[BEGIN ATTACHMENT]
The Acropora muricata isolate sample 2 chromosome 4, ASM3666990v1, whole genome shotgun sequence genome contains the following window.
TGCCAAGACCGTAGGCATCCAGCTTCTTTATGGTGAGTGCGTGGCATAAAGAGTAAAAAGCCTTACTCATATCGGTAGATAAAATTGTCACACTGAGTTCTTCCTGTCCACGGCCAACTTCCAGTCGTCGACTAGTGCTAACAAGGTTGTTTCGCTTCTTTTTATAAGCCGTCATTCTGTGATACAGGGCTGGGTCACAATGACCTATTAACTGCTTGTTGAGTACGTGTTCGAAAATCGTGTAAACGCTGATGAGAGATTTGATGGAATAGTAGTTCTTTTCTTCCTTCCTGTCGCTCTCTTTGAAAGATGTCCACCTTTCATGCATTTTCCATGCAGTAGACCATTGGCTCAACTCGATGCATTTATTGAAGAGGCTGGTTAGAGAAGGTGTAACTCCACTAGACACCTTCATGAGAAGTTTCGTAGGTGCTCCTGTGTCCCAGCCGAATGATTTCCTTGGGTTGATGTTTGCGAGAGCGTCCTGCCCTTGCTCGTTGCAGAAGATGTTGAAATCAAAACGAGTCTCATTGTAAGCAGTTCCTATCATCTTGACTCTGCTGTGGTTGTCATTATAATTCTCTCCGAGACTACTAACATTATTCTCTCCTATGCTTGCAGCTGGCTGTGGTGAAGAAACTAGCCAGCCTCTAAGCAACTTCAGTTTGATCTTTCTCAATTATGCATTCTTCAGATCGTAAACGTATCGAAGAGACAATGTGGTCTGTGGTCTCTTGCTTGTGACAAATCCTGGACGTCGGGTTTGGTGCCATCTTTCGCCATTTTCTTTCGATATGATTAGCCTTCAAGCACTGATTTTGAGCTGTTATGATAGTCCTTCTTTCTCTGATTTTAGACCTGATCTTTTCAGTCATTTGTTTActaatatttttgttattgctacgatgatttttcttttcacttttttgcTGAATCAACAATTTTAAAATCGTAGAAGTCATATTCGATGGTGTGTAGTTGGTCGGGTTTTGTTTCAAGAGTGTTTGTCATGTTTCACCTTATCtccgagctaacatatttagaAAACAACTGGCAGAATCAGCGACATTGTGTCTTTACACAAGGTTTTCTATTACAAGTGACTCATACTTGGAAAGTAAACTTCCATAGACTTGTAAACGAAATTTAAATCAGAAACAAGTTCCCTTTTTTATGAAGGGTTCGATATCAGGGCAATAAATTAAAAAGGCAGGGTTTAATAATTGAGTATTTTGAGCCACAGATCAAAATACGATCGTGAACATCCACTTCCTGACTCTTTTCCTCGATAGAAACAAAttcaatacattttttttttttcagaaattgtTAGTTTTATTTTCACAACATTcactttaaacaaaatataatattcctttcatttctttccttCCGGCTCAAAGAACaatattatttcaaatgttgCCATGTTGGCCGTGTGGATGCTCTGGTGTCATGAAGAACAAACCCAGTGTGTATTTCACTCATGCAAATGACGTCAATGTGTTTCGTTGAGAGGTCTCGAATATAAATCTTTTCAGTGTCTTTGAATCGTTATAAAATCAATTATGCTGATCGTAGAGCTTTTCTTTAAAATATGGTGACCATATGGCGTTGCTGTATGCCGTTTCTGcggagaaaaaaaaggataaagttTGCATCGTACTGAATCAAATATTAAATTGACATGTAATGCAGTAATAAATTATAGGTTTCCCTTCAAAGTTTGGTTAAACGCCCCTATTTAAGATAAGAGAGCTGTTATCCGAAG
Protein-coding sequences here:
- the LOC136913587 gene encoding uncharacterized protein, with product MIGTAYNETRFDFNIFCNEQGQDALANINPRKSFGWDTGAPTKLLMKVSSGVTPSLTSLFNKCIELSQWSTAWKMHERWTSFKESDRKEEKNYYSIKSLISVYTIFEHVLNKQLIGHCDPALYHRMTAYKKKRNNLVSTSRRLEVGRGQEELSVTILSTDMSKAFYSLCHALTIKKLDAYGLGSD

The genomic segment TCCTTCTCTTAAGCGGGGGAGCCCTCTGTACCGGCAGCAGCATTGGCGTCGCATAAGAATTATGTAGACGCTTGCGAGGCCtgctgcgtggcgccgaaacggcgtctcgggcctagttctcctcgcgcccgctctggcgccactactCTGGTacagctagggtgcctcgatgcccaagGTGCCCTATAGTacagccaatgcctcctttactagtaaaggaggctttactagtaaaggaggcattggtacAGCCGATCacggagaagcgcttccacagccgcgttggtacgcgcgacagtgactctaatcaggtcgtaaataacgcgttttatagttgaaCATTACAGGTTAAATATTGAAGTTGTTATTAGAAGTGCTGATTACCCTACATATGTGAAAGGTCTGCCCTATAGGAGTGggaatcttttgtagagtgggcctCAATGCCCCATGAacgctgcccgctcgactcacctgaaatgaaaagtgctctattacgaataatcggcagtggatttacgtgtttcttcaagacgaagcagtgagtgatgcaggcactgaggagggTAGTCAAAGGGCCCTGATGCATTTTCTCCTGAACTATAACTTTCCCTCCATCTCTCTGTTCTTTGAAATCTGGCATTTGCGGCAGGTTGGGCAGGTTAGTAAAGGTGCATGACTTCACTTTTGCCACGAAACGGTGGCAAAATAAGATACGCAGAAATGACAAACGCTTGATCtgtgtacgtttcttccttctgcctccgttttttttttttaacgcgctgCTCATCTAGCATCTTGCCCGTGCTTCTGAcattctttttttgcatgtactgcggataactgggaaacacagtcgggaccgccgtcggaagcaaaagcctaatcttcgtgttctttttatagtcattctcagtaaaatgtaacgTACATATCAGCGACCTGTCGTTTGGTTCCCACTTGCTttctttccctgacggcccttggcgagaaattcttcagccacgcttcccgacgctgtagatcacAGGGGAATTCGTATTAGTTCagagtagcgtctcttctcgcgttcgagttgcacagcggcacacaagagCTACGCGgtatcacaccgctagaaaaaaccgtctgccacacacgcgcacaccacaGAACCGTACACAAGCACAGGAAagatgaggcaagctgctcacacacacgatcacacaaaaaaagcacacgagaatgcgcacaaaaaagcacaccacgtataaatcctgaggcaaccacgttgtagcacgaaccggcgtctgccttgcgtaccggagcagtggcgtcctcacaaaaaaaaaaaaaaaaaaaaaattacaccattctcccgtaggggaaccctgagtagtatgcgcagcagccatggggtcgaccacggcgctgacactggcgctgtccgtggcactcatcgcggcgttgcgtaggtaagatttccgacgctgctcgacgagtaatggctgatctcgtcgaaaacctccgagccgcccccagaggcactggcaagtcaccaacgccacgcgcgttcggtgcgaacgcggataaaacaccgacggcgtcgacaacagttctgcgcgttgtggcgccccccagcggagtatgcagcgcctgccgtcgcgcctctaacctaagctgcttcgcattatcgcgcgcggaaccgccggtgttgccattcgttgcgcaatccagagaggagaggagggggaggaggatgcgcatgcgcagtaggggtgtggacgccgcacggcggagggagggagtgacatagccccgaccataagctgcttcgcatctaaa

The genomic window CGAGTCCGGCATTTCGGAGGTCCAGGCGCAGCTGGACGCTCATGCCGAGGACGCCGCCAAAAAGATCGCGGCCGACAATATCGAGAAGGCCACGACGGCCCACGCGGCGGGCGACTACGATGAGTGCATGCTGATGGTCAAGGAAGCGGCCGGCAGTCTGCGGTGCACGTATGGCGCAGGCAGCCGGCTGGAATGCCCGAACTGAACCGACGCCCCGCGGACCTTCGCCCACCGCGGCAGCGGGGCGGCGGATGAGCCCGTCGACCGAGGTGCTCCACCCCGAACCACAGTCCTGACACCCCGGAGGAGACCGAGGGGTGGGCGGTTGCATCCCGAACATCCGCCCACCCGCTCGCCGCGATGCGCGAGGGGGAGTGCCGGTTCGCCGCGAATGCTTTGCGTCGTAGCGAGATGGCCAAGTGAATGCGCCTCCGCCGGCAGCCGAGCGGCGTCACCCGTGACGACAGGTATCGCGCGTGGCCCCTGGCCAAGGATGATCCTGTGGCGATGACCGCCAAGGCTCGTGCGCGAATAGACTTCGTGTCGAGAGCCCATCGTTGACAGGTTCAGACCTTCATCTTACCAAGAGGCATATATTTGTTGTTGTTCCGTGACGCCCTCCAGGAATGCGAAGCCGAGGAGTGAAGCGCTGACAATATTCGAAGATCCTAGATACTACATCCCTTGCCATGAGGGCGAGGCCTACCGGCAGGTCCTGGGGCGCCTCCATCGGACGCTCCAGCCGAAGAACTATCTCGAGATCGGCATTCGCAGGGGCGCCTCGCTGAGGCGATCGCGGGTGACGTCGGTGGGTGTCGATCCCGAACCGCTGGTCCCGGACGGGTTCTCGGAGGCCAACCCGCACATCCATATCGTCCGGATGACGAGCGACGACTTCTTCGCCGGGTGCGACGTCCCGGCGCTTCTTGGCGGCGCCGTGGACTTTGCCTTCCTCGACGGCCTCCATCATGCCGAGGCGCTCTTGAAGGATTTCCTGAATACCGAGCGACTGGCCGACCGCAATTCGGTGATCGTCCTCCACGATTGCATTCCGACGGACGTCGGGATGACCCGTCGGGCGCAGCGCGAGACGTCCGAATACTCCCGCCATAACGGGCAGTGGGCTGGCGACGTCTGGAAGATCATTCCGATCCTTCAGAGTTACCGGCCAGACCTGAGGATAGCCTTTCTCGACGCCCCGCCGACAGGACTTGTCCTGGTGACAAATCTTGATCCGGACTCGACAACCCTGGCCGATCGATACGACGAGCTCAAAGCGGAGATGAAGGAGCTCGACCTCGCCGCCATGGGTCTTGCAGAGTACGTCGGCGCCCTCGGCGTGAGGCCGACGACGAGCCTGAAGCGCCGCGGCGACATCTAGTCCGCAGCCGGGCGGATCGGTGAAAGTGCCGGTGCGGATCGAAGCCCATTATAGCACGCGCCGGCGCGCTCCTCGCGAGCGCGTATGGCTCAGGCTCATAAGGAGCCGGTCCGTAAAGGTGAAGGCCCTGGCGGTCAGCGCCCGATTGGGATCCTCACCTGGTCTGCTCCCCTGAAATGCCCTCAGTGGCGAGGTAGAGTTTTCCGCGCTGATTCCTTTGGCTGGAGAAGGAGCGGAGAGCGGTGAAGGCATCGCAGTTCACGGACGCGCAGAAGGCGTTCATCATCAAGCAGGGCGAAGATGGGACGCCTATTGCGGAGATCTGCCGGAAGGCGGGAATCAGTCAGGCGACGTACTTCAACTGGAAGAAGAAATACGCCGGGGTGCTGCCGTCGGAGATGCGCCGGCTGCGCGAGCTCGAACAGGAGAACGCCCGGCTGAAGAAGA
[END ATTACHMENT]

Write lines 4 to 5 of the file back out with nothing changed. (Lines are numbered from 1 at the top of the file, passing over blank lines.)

- the LOC136913587 gene encoding uncharacterized protein, with product MIGTAYNETRFDFNIFCNEQGQDALANINPRKSFGWDTGAPTKLLMKVSSGVTPSLTSLFNKCIELSQWSTAWKMHERWTSFKESDRKEEKNYYSIKSLISVYTIFEHVLNKQLIGHCDPALYHRMTAYKKKRNNLVSTSRRLEVGRGQEELSVTILSTDMSKAFYSLCHALTIKKLDAYGLGSD

The genomic segment TCCTTCTCTTAAGCGGGGGAGCCCTCTGTACCGGCAGCAGCATTGGCGTCGCATAAGAATTATGTAGACGCTTGCGAGGCCtgctgcgtggcgccgaaacggcgtctcgggcctagttctcctcgcgcccgctctggcgccactactCTGGTacagctagggtgcctcgatgcccaagGTGCCCTATAGTacagccaatgcctcctttactagtaaaggaggctttactagtaaaggaggcattggtacAGCCGATCacggagaagcgcttccacagccgcgttggtacgcgcgacagtgactctaatcaggtcgtaaataacgcgttttatagttgaaCATTACAGGTTAAATATTGAAGTTGTTATTAGAAGTGCTGATTACCCTACATATGTGAAAGGTCTGCCCTATAGGAGTGggaatcttttgtagagtgggcctCAATGCCCCATGAacgctgcccgctcgactcacctgaaatgaaaagtgctctattacgaataatcggcagtggatttacgtgtttcttcaagacgaagcagtgagtgatgcaggcactgaggagggTAGTCAAAGGGCCCTGATGCATTTTCTCCTGAACTATAACTTTCCCTCCATCTCTCTGTTCTTTGAAATCTGGCATTTGCGGCAGGTTGGGCAGGTTAGTAAAGGTGCATGACTTCACTTTTGCCACGAAACGGTGGCAAAATAAGATACGCAGAAATGACAAACGCTTGATCtgtgtacgtttcttccttctgcctccgttttttttttttaacgcgctgCTCATCTAGCATCTTGCCCGTGCTTCTGAcattctttttttgcatgtactgcggataactgggaaacacagtcgggaccgccgtcggaagcaaaagcctaatcttcgtgttctttttatagtcattctcagtaaaatgtaacgTACATATCAGCGACCTGTCGTTTGGTTCCCACTTGCTttctttccctgacggcccttggcgagaaattcttcagccacgcttcccgacgctgtagatcacAGGGGAATTCGTATTAGTTCagagtagcgtctcttctcgcgttcgagttgcacagcggcacacaagagCTACGCGgtatcacaccgctagaaaaaaccgtctgccacacacgcgcacaccacaGAACCGTACACAAGCACAGGAAagatgaggcaagctgctcacacacacgatcacacaaaaaaagcacacgagaatgcgcacaaaaaagcacaccacgtataaatcctgaggcaaccacgttgtagcacgaaccggcgtctgccttgcgtaccggagcagtggcgtcctcacaaaaaaaaaaaaaaaaaaaaaattacaccattctcccgtaggggaaccctgagtagtatgcgcagcagccatggggtcgaccacggcgctgacactggcgctgtccgtggcactcatcgcggcgttgcgtaggtaagatttccgacgctgctcgacgagtaatggctgatctcgtcgaaaacctccgagccgcccccagaggcactggcaagtcaccaacgccacgcgcgttcggtgcgaacgcggataaaacaccgacggcgtcgacaacagttctgcgcgttgtggcgccccccagcggagtatgcagcgcctgccgtcgcgcctctaacctaagctgcttcgcattatcgcgcgcggaaccgccggtgttgccattcgttgcgcaatccagagaggagaggagggggaggaggatgcgcatgcgcagtaggggtgtggacgccgcacggcggagggagggagtgacatagccccgaccataagctgcttcgcatctaaa